Economic Instability

    • Commentary

    Global Crisis: How Far to Go? Part I

    Although no one can yet predict the full implications of the financial crisis, it may have a silver lining for the U.S. if it is able to maintain its position of power while learning valuable lessons in humility. In the future, the U.S. may be more cautious about taking on massive debt, less reckless with its military spending, and more willing to cooperate on global problems.

    • Multimedia

    The International Response to the Financial Credit Freeze

    The United States is witnessing, at least temporarily, the collapse of effective liquidity for the complex financial instruments that have long been used to conduct transactions. But the real crisis is a Keynesian downward spiral, whereby declining consumption and declining investment reinforce each other.

    • Commentary

    Even the Smart Guys Don't Understand the Meltdown

    As the economic crisis unfolds, the drama of impending calamity has spurred politicians to take action without fully understanding the crisis. Nobody knows if the bailout will work, and moreover, it fails to address any of the underlying economic problems that we face. Moving forward, our leaders must exercise much more thought and caution in addressing this wide array of economic challenges.

    • Multimedia

    Credit Crisis More Damaging Than September 11

    While the attacks of September 11, 2001 scarred the U.S. deeply, the current financial crisis may prove to have more lasting ramifications. Historians are more likely to see the economic crisis as a true global watershed: as the era of pure neoliberal economics abruptly ends, the U.S. must now decide whether to embrace a new American capitalism and accept greater government involvement.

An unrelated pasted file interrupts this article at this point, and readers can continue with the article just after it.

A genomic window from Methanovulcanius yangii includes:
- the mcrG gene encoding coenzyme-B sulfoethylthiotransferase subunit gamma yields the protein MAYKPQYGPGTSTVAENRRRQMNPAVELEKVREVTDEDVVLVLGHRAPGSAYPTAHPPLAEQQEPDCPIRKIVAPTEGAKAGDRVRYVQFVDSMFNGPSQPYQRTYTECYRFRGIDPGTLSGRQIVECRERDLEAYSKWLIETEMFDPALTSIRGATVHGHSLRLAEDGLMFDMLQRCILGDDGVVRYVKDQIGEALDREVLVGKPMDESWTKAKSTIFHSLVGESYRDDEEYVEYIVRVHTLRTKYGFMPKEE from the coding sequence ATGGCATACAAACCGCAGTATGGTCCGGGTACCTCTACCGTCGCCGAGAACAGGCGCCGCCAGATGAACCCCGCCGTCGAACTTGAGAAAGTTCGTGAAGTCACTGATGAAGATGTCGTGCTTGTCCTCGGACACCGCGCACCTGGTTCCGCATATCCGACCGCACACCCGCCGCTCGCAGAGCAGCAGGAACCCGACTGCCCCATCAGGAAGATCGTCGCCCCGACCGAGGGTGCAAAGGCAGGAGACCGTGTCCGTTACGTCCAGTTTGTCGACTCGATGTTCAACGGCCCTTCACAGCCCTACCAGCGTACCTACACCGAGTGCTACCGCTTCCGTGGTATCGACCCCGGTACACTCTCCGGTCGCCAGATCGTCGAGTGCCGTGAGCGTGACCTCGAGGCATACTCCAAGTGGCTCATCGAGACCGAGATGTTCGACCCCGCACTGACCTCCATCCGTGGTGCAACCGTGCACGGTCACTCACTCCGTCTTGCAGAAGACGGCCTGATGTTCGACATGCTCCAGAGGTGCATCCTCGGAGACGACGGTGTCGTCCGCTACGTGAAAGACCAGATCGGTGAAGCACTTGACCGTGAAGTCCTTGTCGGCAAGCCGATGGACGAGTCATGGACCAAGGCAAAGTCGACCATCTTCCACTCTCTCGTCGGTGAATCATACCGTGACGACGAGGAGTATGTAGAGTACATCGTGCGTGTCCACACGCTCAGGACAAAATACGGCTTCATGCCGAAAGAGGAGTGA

• Commentary

    9/11 Was Big. This Is Bigger.

    While the attacks of September 11, 2001 scarred the U.S. deeply, the current financial crisis may prove to have more lasting ramifications than 9/11. Historians are more likely to see the economic crisis as a true global watershed: as the era of pure neoliberal economics abruptly ends, the U.S. must now decide whether to embrace a new American capitalism and accept greater government involvement.

    • Event

    A New Global Climate Change Deal? New Vision Conference Session 4

    Jessica T. Mathews, Tom Burke and Laurence Tubiana on what the EU and the U.S. need to do to address climate change.

    • Event

    The Long-term Implications of the Global Financial Crisis. New Vision Conference Session 5

    • Kemal Dervis, Paul Taylor, Freddy Van den Spiegel, David Rennie
    • October 03, 2008
    • Brussels

    Panel of experts, including Kemal Dervis, on the global implications of the financial crisis.

    • Event

    Post-Bush America and the World: Can the Gap be Closed?

    Expectations are running high for major changes in the next U.S. administration's foreign policy, but how much change is likely, and will it be enough to close the gap between America and the world? Top experts from the Carnegie Endowment and elsewhere discussed this question during a two-day conference in Brussels.

    • Event

    India and China: A Rising Powers' World, New Vision Conference Session 3

    Panel discussion on the expectations of China and India of the next U.S. president, and the rising importance of those expectations.

    • Multimedia

    South America Watches As U.S. Alters Free-Market Tune

    As the U.S. government steps in to rescue the financial system, Latin American leaders are using the crisis to justify their own leftist policies, claiming the United States' free-market approach has collapsed. But some U.S. scholars see a middle ground; future regulation may help guide markets on the national and even the global stage, without completely departing from the free market system.

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